A Legal Problem That Might Come Back to Haunt You

Has your spouse filed for bankruptcy while you were separated or while a divorce was pending? Months or years may pass before you and your spouse finalize living arrangements, but failing to evaluate joint financial debt may come back to haunt you.

This personal bankruptcy story was posted on the internet in March of 2011, “I am currently separated from my cheating soon-to-be-ex-husband. He kicked me out in January 2011, and I now live on my own and he lives in our home. He hasn’t made a mortgage payment nor payment on the second [mortgage] since November 2010. Since he has stopped paying the mortgages, the house is in foreclosure. I have had to come up with a huge security deposit with the utility company so I can have electricity and gas and it’s because of the foreclosure. My credit was perfect up until the foreclosure. Will the banks come after me or garnish my wages as my ex husband has been stating to me in his threatening emails? I’m really worried that creditors will come after me now.”

The debtor in this personal bankruptcy illustration is worried her husband’s creditors may come after her. Although the threats may be ove stated, if the wife’s name is on the mortgage loan, any credit cards, or even the utilities , she could legally be held responsible for paying the bills if her husband defaults. If the creditors file a court case and they are successful in the court proceedings and the couple lives in a state where garnishment of wages is legal, the wife could potentially have her wages garnished.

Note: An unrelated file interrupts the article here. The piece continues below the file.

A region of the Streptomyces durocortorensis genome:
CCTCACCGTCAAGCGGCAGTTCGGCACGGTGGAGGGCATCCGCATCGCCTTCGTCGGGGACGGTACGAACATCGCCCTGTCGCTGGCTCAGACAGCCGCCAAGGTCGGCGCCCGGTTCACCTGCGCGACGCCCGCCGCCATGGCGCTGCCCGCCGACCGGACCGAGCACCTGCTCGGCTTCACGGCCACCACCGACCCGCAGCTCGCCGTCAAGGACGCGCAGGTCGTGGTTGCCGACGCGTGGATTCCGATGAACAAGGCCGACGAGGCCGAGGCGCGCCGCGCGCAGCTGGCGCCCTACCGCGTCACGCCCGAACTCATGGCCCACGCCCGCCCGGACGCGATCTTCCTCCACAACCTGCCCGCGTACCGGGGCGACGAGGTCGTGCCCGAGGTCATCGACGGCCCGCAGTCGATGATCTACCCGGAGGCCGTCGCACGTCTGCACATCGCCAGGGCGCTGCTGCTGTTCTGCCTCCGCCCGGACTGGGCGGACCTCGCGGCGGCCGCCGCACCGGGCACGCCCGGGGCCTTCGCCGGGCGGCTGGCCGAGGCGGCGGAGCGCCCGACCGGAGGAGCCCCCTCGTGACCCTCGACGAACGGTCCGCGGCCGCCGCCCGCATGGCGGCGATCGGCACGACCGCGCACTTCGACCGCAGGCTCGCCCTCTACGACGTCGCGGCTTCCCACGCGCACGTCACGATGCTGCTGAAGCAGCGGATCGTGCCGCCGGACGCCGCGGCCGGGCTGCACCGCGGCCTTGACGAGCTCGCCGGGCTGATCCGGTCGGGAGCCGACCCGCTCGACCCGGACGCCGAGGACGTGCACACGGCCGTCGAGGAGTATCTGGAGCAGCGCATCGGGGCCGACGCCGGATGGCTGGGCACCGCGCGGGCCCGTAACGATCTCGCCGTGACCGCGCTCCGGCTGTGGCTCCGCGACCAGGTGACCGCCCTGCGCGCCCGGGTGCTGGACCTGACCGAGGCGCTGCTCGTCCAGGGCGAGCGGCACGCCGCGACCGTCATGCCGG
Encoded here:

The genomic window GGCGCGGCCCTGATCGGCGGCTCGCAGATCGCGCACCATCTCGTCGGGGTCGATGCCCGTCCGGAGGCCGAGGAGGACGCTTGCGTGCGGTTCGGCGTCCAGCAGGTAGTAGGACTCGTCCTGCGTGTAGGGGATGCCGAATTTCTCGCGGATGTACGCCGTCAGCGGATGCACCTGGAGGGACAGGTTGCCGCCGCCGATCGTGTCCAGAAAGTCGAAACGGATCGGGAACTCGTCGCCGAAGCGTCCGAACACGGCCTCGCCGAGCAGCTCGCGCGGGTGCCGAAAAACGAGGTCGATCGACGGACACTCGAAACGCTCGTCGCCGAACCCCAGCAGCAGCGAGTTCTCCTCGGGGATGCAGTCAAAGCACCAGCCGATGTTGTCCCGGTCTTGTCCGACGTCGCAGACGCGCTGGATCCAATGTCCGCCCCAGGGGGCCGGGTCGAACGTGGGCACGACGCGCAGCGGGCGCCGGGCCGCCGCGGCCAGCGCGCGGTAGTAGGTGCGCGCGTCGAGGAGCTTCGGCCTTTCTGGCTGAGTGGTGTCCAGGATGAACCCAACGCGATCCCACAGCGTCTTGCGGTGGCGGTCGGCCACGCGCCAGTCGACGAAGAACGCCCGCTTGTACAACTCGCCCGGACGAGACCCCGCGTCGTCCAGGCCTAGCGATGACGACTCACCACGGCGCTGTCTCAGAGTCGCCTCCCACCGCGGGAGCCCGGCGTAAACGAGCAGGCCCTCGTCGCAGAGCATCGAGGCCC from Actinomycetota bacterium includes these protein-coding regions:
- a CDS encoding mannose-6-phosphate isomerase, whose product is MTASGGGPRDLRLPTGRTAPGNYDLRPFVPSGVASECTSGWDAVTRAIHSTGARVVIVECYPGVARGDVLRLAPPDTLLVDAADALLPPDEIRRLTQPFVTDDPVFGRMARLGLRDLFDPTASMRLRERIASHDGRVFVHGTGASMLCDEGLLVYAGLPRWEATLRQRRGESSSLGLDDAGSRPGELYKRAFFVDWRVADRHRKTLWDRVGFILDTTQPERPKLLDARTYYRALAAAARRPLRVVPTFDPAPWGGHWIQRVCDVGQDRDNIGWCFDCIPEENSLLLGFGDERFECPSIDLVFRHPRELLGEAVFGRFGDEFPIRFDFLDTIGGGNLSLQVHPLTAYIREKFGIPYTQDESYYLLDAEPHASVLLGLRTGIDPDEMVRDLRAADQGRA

So can the banks come after her if she is jointly named on any of the debts owed? Yes, they can. They can also garnish her wages, if garnishment is legal in the state in which she resides, and the creditor obtains a court judgment for garnishment. What should she do now to protect herself against these possibilities? First, if she is serious about divorce, she should hire a divorce attorney to help her with any legal questions. Secondly, if she wants to prevent foreclosure, garnishment, or collection activities, she should hire a bankruptcy attorney to investigate whether or not she needs bankruptcy protection.

One of the advantages of filing for bankruptcy protection is the automatic stay. The automatic stay allows a judge to order all collection actions to cease. All types of bankruptcy filings allow an automatic stay which will stop certain lawsuits, foreclosures, utility shut-offs, evictions, repossessions, garnishments, attachments, and debt collection harassment. Following a bankruptcy filing, all creditors will have to go through the United States Bankruptcy Court trustee in order to deal with their debtors.

Like the debtor in our illustration, you may also be in a position where you are separated but continue to have joint financial responsibilities or debts with your spouse. If you are concerned about these debts and you are filing for divorce, seek out a divorce and bankruptcy attorney who can help answer your questions. If you live in or around the metropolitan area of Sacramento, California, contact us today. We will help you find a bankruptcy and/or divorce attorney in your area who can answer your bankruptcy questions


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